(December Term, 1847.)
1. In an indictment for a capital offense, the court having previously ordered one hundred tales jurors to be summoned, on the trial the original panel was first perused and exhausted, and the court then directed thirty-six of the tales jurors to be drawn, and, these being exhausted by challenges, directed the remaining tales jurors to be drawn, the prisoner at the time making no objection: Held, that there was no error in this nor ground for a new trial.
2. The mother of the prisoner being introduced by him to prove an alibi, the court charged the jury "that the law regarded with suspicion the testimony of near relations when testifying for each other; that it was the province of the jury to consider and decide on the weight due to her testimony, and, as a general rule, in deciding on the credit of the witnesses on both sides, they ought to look to the deportment of the witnesses, their capacity and opportunity to testify in relation to the transaction, and the relation in which the witness stood to the party": Held, that this charge was not erroneous.
APPEAL from the Court of Law of MONTGOMERY, at Fall Term, 1847, Caldwell, J., presiding.
Attorney-General for the State.
No counsel for defendant.
The prisoner was indicted for murder. The day before the trial the presiding judge, at the instance of the solicitor of the State, ordered a special writ of venire facias to issue to the sheriff, commanding him to summon one hundred jurors. In forming the petit jury the original panel was first perused, and, a jury not being made, the clerk was directed by the court to put into the box, from whence the names of the jurors were drawn, thirty-six scrolls, containing the names of that number of the special venire. This was done, and they were all drawn without making a jury, because of the challenges. The scrolls containing the names of the remainder of the special venire were then put into the box by the order of the court, out of which a jury was made. To this mode of making up the jury (36) no objection was made at the time or during the trial.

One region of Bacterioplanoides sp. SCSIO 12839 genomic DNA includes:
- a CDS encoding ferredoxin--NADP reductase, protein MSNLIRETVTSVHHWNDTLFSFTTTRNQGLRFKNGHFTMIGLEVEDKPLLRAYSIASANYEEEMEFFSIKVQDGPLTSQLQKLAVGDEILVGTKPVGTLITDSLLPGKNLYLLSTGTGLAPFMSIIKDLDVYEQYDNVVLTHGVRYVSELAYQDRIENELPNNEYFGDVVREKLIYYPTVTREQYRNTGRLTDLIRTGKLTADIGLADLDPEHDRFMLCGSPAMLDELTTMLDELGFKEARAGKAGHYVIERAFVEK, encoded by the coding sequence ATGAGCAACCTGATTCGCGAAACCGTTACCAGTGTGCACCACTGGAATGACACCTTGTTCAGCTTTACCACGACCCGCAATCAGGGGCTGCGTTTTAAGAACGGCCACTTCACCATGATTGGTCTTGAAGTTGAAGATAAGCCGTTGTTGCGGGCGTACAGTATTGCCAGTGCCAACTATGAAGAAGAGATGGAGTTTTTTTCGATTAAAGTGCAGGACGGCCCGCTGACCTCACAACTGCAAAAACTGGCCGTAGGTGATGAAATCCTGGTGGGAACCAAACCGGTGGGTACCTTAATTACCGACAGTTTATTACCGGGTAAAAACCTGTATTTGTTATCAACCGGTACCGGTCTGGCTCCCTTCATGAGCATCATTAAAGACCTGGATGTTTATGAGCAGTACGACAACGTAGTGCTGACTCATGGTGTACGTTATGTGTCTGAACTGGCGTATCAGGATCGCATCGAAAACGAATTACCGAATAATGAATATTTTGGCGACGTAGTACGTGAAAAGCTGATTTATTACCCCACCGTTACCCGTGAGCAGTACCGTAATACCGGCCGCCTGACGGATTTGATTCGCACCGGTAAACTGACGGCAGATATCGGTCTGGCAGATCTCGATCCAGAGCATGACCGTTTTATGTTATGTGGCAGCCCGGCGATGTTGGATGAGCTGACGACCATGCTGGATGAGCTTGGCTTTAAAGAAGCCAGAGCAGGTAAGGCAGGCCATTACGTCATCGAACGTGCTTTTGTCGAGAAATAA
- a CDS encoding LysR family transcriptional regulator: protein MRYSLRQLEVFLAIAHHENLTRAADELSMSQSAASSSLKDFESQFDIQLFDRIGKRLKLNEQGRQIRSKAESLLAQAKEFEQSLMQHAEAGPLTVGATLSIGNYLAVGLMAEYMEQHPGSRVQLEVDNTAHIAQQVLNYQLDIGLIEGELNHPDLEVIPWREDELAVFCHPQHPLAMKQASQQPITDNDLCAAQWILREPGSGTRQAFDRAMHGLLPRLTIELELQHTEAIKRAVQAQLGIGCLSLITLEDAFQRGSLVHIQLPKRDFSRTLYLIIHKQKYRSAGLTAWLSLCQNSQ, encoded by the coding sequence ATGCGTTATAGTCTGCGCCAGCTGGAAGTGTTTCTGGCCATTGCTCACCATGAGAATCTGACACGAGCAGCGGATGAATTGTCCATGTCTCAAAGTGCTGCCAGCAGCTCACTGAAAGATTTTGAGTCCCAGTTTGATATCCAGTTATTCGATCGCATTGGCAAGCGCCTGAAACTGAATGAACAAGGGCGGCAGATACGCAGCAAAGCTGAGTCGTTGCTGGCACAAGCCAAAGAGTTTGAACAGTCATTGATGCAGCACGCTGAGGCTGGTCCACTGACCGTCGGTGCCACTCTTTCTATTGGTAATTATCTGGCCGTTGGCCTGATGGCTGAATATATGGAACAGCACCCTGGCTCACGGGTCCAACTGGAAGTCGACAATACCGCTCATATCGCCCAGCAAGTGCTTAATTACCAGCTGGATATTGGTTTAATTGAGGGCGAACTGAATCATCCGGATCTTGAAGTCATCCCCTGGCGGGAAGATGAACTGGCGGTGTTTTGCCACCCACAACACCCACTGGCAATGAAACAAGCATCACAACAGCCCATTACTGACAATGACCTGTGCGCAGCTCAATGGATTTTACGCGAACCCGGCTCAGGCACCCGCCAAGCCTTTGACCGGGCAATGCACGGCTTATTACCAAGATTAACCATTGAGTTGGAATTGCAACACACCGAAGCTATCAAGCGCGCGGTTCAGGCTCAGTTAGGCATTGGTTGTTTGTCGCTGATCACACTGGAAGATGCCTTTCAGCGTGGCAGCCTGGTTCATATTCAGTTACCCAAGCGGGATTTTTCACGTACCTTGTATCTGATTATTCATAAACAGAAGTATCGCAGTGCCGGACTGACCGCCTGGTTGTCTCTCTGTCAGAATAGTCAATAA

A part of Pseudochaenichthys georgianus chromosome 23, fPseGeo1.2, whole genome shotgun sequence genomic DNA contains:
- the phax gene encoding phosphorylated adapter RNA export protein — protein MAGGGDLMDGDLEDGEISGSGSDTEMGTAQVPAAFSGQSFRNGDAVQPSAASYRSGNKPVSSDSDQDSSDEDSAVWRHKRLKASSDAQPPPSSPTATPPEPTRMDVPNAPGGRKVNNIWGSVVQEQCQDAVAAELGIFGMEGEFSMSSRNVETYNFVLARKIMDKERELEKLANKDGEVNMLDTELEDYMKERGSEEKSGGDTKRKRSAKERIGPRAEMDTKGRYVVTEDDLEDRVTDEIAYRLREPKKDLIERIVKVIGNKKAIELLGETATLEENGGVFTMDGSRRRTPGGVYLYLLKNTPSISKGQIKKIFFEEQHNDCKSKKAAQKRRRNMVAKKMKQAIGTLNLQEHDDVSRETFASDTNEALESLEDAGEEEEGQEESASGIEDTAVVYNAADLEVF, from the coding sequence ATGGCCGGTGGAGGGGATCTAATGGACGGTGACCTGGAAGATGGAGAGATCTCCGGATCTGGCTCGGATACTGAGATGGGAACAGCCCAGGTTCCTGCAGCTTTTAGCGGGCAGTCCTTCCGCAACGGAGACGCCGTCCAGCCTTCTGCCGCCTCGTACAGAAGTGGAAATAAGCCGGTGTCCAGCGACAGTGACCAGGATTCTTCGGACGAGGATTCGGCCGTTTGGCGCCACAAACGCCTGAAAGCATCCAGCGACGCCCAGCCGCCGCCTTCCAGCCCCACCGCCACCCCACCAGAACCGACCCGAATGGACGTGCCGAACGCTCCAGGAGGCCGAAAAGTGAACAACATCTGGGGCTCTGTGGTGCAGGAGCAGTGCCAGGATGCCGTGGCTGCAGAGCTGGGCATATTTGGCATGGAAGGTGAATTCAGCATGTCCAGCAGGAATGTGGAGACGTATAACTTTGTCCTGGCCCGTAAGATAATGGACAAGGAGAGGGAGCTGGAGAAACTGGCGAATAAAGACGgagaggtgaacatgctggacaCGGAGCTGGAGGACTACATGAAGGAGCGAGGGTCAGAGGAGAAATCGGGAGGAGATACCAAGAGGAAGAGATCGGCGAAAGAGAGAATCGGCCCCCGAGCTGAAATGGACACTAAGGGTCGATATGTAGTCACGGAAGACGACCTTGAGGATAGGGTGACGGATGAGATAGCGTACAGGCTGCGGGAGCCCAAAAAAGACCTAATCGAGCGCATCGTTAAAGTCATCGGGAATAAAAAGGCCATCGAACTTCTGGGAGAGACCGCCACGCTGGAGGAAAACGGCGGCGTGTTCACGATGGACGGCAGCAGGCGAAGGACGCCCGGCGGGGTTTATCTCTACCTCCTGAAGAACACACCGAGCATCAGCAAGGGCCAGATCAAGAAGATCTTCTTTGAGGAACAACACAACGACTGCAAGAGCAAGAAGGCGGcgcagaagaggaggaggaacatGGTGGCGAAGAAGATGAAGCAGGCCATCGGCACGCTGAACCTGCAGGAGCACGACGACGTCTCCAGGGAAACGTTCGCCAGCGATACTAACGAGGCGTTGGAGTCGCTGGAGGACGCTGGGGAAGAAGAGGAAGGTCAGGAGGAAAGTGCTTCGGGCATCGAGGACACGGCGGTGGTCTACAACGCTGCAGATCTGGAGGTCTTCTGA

On the trial the prisoner introduced his mother as a witness, to prove an alibi, and she swore to his absence at the time it was alleged the murder was committed. The court charged, "That the law regarded with suspicion the testimony of near relations, when testifying for each other; that it was the province of the jury to consider and decide on the weight due to her testimony, and, as a general rule, in deciding on the credit of the witnesses, on both sides, they ought to look to the deportment of the witnesses, their capacity and opportunity to testify in relation to the transaction, and the relation in which the witness stood to the party."
The prisoner was convicted, and moved for a new trial for error of the court in forming the jury and error in the charge. This motion was overruled, and the prisoner then moved in arrest of judgment, and, that being refused, appealed.
We perceive nothing in the manner in which the jury was formed or in the charge of the presiding judge to induce us to disturb the verdict in this case. The error alleged as to the former consists, as we are told, in the fact that, after failing to procure the jury from the original panel, the court directed the names of thirty-six of the tales jurors to be put into the box, instead of ordering the whole to be deposited together, as it was the right of the prisoner to have an opportunity of having all the tales tendered to him. If it (37) be true that, upon the failure to procure a jury from the original venire the prisoner had a right to have tendered to him the whole of the special venire, and that upon his demand it would have been erroneous to refuse it (a point we do not decide), yet here there has been no error, because he did not demand it, and he was not in fact deprived of any right belonging to him. The jury was not formed out of the thirty-six names first deposited in the box, but after that panel was exhausted the names of all the remainder of the tales jurors were deposited and drawn from. So that in fact he had an opportunity of having all the jurors tendered to him, and it was precisely the same as if the names of all the jurors had been put into the box at the same time. S. v. Lytle, 27 N.C. 61.
The presiding judge was fully sustained in his charge as to the evidence of the mother of the prisoner by S. v. Ellington, 29 N.C. 61. The charge in the latter case was, in principle, what it is here, and the reasons are there so fully stated that it is sufficient to refer to it.
We have looked carefully into the record, and are unable to perceive in it any reason for which the judgment should be arrested.
PER CURIAM. Ordered to be certified accordingly.
Cited: S. v. Nat, 51 N.C. 117; Flynt v. Bodenhamer, 80 N.C. 208; S. v. Hardee, 83 N.C. 622; S. v. Jenkins, 85 N.C. 547; Buxly v. Buxton, 92 N.C. 484; Ferrall v. Broadway, 95 N.C. 559; S. v. Byers, 100 N.C. 518; S. v. Lee, 121 N.C. 544.